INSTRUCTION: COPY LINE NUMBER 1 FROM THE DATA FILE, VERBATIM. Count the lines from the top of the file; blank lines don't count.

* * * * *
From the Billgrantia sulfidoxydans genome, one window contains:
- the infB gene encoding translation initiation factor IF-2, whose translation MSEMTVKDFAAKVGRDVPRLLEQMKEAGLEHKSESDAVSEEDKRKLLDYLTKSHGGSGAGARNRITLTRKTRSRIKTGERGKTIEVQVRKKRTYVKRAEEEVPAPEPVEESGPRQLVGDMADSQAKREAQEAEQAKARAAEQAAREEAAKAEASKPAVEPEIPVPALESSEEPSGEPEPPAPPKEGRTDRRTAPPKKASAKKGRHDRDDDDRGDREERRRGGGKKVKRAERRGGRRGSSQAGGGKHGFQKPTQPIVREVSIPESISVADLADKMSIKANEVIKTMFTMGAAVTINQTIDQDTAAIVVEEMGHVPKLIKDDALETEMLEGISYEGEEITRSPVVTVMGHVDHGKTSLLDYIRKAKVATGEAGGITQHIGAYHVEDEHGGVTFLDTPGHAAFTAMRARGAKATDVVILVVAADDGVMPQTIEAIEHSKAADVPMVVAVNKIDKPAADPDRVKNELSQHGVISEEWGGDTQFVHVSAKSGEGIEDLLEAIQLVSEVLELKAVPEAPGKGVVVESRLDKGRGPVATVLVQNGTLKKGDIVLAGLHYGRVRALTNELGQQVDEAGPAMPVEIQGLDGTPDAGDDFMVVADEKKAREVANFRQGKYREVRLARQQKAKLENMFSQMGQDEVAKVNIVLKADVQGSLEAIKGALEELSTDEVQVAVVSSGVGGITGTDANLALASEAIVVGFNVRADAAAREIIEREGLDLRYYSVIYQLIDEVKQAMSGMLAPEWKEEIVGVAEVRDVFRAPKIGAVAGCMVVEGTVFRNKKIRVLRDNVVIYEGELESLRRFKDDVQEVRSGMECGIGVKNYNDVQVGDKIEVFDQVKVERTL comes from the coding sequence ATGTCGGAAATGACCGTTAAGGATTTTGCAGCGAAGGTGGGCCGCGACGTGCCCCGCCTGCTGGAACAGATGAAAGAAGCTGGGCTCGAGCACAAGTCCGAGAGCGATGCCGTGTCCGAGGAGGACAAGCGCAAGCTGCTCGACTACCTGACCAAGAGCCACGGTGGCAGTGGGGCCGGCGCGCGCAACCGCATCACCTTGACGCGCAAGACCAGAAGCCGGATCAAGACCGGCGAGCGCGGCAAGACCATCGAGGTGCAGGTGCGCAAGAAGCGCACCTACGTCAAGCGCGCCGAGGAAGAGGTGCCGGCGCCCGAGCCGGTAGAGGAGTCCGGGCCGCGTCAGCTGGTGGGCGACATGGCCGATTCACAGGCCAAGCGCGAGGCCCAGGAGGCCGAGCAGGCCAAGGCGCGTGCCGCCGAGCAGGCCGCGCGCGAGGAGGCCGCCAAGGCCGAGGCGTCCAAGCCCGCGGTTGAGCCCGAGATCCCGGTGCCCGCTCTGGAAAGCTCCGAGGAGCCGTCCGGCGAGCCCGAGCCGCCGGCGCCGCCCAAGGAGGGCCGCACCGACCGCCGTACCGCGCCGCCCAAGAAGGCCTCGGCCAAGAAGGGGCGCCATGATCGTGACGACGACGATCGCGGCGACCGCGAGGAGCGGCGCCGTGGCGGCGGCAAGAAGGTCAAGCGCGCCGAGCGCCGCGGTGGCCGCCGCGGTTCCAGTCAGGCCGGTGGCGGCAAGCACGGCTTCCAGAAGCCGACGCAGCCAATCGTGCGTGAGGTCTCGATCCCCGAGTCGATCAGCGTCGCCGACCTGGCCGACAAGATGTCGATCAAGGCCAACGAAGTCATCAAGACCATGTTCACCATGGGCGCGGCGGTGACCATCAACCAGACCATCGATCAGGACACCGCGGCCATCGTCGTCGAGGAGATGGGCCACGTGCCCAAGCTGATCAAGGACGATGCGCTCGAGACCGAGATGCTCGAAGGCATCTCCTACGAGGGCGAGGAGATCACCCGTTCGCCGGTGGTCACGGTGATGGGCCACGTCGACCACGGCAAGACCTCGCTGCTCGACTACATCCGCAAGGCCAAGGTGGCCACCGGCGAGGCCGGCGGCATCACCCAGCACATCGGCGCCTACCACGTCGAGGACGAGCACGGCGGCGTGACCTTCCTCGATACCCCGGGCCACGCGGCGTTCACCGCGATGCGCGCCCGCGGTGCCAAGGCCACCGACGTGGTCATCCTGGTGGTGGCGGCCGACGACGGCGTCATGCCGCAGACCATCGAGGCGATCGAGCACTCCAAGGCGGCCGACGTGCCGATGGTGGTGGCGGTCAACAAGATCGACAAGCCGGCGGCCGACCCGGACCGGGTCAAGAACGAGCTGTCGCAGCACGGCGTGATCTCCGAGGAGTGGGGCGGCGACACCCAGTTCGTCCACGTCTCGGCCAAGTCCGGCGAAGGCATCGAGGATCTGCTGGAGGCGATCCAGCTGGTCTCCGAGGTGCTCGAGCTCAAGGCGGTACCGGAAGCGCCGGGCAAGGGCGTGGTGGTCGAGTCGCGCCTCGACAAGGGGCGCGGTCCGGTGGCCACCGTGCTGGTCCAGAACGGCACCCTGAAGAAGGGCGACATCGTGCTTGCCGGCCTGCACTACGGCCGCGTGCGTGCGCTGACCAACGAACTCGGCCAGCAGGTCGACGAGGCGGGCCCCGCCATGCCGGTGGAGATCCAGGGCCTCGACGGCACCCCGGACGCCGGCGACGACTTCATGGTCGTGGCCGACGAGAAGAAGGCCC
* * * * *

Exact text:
From the Billgrantia sulfidoxydans genome, one window contains: